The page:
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Thursday, December 8, 2016
Plater College conference invited to Russia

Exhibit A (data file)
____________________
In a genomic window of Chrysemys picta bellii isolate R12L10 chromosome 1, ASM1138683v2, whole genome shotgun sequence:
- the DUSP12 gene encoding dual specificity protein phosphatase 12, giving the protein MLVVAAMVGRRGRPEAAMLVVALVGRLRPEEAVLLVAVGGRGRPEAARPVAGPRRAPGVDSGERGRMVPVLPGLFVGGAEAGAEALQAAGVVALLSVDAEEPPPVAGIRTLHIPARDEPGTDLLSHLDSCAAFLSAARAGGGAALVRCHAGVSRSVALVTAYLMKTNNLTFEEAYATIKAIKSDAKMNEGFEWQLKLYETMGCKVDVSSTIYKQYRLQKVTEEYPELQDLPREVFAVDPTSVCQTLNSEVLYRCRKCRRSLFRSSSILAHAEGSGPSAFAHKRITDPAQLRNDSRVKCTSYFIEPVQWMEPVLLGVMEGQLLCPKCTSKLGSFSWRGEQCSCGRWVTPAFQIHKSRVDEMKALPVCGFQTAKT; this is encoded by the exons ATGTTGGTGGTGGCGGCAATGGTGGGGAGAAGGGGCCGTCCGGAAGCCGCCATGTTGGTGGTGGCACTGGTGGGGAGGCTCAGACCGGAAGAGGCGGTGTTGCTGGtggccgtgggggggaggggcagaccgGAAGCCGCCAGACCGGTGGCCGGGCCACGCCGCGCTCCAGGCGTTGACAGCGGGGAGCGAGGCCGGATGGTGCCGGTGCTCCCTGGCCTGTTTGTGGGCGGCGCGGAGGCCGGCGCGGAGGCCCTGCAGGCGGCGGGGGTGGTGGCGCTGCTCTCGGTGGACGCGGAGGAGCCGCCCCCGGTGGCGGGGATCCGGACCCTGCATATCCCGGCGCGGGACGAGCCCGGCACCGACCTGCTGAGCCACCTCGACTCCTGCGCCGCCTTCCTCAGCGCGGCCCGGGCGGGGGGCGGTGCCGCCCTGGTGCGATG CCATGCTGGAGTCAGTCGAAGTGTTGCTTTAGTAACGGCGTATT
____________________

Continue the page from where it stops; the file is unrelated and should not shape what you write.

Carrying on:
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 Following the success of an interfaith conference on globalisation at Plater College, Oxford this summer, the organisers have been invited to stage one next year in St Petersburg, Russia. More than 60 people from around the world attended the week-long conference in July. Subjects covered included: building global inter-faith consensus for peace; Islam and the west; science and spirituality; faith, hope and property rights; religious co-operation or confrontation?; sacred earth and social development; psychology of religion, media, ethics and globalisation, religion and capitalism; monetary justice, fair trade, militarisation; religious traditions, global dialogue and global co-existence; values and religious responsibility; social inclusion, e-democracy. Dr Kamran Mofid, convener, writes: 'The conference began with a presentation by Sir Sigmund Sternberg, Patron, International Council of Christians and Jews, and ended with an open forum on Religion, Spirituality, Ethics and Globalisation: The Way Forward. 'Throughout the conference, we observed and debated that there are two forces at work in society, the material and the spiritual. When either of these two halves are ignored or neglected, society tends inevitably to run down and become fragmented, divisions and rifts manifest with greater force and frequency. Only the reawakening of the human spirit, love and compassion will save us from our own worst extreme. Physical wealth must once again go hand in hand with spiritual, moral and ethical wealth. 'It was noted that, the greed-motivated world is spinning out of control. Maybe it is time for us to redefine our values. We observed that by far the best critique of this 'greed' is provided by the traditional religions of Buddhism, Hinduism, Judaism, Christianity, Islam as well as others, such as Sikhism, Sufism, Zoroastrians, Baha'is and the 'primitive' animist religions of the Mayas of Central America, Aborigines from Australia, Maoris from New Zealand and native peoples from Africa, Canada and the US. They all offer a wealth of teachings and recommendations as to how we should ethically and morally lead our lives, and how we can achieve happiness away from greed and delusion. 'Finally, we noted that, as it appears the limited benefits of globalisation has been mainly based on economics, while other equally important aspects of life have remained, much neglected: values such as faith, spirituality, justice, love, compassion, sympathy, empathy and co-operation. 'We decided we should not reject economics, politics and business but should work hard to achieve globalisation for the common good, where everybody benefits from trade, business and commerce. This, we believe, will coincide with God's vision of His kingdom, in which the leading perspective is not the profit of the fittest, but a level playing field for all.' Next year's conference takes place from April 25-30 in St Petersburg, Russia which will be celebrating its 300th anniversary. For more information, contact: k.mofid@plater.ac.uk
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